So if a business holds OZ Business Property, it (or its parent corporation or partnership) can certify that it is an OZ Fund? Are there any other requirements for a business to be considered an OZ Business?
Yes, there are:
At least 50% of the gross income from the business must be from the active conduct of a trade or business.
A “substantial portion” of intangible property must be used in the active conduct of a trade or business.
Less than 5% of the property of the business can be nonqualified financial property.
The business cannot be a golf course, country club, massage parlor, hot tub facility, suntan facility, racetrack or other gambling, or liquor store; usually referred to as a “sin business.”
What are the benefits of investing in an OZ Fund?
There are three ways investment in an OZ Fund may provide a tax savings (1) tax deferral through 2026 on some or all of your Gains, (2) no tax on up to 15% of deferred Gains and (3) no tax on appreciation of OZ Fund property.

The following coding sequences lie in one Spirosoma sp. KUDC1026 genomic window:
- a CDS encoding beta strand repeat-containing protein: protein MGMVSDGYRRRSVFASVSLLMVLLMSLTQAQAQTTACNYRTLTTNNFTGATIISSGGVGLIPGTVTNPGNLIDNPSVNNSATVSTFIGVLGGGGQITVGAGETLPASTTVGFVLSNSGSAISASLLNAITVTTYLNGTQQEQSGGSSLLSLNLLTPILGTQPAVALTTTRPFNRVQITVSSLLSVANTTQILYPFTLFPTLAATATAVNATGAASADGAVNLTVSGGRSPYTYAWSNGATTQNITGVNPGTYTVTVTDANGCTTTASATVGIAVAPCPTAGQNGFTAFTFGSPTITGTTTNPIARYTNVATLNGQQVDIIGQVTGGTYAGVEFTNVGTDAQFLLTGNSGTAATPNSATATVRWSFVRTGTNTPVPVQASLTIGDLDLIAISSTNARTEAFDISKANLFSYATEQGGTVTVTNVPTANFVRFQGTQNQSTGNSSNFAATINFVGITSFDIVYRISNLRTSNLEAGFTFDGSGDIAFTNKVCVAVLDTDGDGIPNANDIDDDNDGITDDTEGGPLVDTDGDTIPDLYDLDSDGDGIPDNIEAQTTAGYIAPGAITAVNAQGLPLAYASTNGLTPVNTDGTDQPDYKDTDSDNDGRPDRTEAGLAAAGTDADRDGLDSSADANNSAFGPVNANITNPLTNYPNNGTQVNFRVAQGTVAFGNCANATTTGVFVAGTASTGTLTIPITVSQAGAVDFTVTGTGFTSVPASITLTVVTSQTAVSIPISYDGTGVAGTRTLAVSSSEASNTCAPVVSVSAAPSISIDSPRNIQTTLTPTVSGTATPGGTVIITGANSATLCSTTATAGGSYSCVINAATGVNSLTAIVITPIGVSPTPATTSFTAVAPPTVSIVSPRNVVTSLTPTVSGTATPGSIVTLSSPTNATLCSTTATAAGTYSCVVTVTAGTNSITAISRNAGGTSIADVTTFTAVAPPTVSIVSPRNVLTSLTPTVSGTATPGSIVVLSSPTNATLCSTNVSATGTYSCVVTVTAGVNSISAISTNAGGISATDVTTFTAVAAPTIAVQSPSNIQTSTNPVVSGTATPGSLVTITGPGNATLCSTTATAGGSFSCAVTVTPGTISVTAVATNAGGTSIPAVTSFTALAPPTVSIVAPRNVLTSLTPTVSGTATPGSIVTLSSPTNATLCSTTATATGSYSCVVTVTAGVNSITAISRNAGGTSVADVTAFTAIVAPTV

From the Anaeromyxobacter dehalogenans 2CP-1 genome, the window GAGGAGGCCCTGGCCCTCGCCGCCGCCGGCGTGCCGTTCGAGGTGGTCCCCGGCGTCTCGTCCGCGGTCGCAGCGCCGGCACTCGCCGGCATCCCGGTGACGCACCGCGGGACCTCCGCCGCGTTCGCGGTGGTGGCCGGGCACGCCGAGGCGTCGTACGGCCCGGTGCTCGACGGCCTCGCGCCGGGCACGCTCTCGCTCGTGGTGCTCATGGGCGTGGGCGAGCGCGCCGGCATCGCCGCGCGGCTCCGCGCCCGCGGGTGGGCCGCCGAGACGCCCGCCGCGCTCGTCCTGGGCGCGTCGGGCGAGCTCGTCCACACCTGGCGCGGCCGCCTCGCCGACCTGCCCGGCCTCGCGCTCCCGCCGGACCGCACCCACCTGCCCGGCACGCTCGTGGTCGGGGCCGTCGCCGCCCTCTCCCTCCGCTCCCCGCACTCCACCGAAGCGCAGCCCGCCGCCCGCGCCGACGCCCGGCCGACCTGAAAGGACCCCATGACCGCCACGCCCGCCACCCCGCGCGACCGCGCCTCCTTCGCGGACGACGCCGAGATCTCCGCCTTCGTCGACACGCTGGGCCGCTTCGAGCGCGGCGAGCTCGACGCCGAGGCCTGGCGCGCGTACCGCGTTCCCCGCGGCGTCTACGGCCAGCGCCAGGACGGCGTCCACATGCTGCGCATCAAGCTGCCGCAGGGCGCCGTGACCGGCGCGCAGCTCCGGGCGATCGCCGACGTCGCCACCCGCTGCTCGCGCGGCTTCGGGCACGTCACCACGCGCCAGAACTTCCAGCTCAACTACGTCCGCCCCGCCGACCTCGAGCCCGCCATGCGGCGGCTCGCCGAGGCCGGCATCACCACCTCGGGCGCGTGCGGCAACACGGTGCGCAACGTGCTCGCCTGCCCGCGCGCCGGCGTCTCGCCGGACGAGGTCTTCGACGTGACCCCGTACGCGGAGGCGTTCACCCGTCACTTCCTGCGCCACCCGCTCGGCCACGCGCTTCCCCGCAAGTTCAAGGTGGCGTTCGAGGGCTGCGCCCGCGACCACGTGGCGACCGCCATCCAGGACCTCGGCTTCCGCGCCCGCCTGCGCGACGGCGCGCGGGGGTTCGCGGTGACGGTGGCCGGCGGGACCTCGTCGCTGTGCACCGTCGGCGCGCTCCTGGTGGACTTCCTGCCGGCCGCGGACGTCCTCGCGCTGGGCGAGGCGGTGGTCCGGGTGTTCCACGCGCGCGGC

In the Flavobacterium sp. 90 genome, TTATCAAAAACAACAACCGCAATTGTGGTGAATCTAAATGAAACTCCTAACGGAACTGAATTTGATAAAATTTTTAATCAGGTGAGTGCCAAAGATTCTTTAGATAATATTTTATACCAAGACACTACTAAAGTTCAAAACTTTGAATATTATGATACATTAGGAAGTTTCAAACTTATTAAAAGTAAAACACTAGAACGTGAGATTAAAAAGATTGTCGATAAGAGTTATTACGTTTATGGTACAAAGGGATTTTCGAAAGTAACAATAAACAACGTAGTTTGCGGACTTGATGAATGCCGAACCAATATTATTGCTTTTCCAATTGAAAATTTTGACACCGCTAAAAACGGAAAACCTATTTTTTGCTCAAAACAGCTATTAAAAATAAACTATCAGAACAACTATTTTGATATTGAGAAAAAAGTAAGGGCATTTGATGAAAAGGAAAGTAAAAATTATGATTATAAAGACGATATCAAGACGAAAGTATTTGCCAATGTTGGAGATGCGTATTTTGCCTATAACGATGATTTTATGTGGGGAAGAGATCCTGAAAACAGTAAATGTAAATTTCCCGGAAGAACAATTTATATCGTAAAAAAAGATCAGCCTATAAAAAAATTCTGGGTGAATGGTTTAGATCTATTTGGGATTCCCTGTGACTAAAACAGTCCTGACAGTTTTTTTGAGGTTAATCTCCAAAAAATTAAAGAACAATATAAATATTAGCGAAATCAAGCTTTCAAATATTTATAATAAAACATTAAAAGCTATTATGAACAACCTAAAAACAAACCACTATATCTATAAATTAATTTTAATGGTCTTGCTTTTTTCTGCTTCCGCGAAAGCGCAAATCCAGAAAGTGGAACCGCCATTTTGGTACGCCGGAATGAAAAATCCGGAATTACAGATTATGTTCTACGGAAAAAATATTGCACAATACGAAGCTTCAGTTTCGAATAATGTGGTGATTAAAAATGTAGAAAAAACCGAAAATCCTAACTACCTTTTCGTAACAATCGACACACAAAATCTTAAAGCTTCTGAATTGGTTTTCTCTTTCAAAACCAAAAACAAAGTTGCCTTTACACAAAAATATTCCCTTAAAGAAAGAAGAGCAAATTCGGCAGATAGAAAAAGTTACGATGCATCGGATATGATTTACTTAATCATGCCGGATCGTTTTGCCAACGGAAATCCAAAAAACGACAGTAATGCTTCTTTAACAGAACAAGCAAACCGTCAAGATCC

Tax Deferral on Gains: The most immediate benefit of investing in an OZ Fund is that you may defer the tax on some or all of such Gain if, during the 180-day period beginning on the date of sale/exchange, you invest in an OZ Fund. Any such Gain is not recognized until the earlier of your sale or exchange of your interest in the OZ Fund or December 31, 2026.
Reduced Taxable Gain: After five years of deferral via an investment in an OZ Fund, you will receive a 10% step-up in tax basis and, after seven years, an additional 5% step-up. To take full advantage of the 15% step-up, you must invest Gains in an OZ Fund by December 31, 2019.
Tax Free Appreciation: If an investment is held for ten or more years in an OZ Fund, when you sell your investment in the OZ Fund, none of the appreciation above the Gain is recognized. Further, you must sell your interest in the OZ Fund before December 31, 2047, to take advantage of any tax free appreciation.
Within 180 days after generating Gains, those Gains should be invested in an OZ Fund. A partnership or C corporation can qualify as an OZ Fund by either directly investing in OZ Business Property or forming a subsidiary that owns OZ Business Property. OZ Business Property is property located within an OZ that is first used by the OZ Business or substantially improved by the OZ Business.
If the Gains are held in the OZ Fund for at least 5 years (and were invested before December 31, 2021), the recognized amount of Gain is reduced by 10%. If the Gains are held in the OZ Fund for at least 7 years (and were invested before December 31, 2021), the recognized amount of Gain is reduced by 15%.